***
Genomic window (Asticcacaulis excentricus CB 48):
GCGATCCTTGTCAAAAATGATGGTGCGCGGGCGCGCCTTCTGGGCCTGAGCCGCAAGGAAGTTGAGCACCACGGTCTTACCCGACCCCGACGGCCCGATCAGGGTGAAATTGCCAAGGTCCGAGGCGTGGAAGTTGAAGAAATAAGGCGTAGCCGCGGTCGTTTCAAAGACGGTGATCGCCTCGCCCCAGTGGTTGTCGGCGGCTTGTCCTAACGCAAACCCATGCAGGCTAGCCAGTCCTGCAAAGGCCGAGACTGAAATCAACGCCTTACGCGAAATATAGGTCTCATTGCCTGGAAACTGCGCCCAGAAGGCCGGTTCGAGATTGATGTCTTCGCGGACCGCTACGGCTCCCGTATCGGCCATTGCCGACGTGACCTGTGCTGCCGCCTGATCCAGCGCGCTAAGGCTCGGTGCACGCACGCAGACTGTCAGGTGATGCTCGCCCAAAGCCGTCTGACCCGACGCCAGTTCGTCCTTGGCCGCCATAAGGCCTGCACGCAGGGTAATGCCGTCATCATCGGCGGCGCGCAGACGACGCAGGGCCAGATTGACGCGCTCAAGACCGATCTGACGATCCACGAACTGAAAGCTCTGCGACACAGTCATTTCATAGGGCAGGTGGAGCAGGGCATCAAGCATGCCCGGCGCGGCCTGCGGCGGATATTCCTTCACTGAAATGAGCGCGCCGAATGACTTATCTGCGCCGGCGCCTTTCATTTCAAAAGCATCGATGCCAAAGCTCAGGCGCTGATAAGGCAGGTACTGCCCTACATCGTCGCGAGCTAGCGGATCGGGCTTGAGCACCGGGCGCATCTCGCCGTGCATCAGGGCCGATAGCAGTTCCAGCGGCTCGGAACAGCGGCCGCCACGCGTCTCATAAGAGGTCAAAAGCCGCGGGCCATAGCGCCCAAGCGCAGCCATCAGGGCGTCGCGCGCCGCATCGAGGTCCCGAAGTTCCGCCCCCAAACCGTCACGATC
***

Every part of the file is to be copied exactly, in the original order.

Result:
Genomic window (Asticcacaulis excentricus CB 48):
GCGATCCTTGTCAAAAATGATGGTGCGCGGGCGCGCCTTCTGGGCCTGAGCCGCAAGGAAGTTGAGCACCACGGTCTTACCCGACCCCGACGGCCCGATCAGGGTGAAATTGCCAAGGTCCGAGGCGTGGAAGTTGAAGAAATAAGGCGTAGCCGCGGTCGTTTCAAAGACGGTGATCGCCTCGCCCCAGTGGTTGTCGGCGGCTTGTCCTAACGCAAACCCATGCAGGCTAGCCAGTCCTGCAAAGGCCGAGACTGAAATCAACGCCTTACGCGAAATATAGGTCTCATTGCCTGGAAACTGCGCCCAGAAGGCCGGTTCGAGATTGATGTCTTCGCGGACCGCTACGGCTCCCGTATCGGCCATTGCCGACGTGACCTGTGCTGCCGCCTGATCCAGCGCGCTAAGGCTCGGTGCACGCACGCAGACTGTCAGGTGATGCTCGCCCAAAGCCGTCTGACCCGACGCCAGTTCGTCCTTGGCCGCCATAAGGCCTGCACGCAGGGTAATGCCGTCATCATCGGCGGCGCGCAGACGACGCAGGGCCAGATTGACGCGCTCAAGACCGATCTGACGATCCACGAACTGAAAGCTCTGCGACACAGTCATTTCATAGGGCAGGTGGAGCAGGGCATCAAGCATGCCCGGCGCGGCCTGCGGCGGATATTCCTTCACTGAAATGAGCGCGCCGAATGACTTATCTGCGCCGGCGCCTTTCATTTCAAAAGCATCGATGCCAAAGCTCAGGCGCTGATAAGGCAGGTACTGCCCTACATCGTCGCGAGCTAGCGGATCGGGCTTGAGCACCGGGCGCATCTCGCCGTGCATCAGGGCCGATAGCAGTTCCAGCGGCTCGGAACAGCGGCCGCCACGCGTCTCATAAGAGGTCAAAAGCCGCGGGCCATAGCGCCCAAGCGCAGCCATCAGGGCGTCGCGCGCCGCATCGAGGTCCCGAAGTTCCGCCCCCAAACCGTCACGATC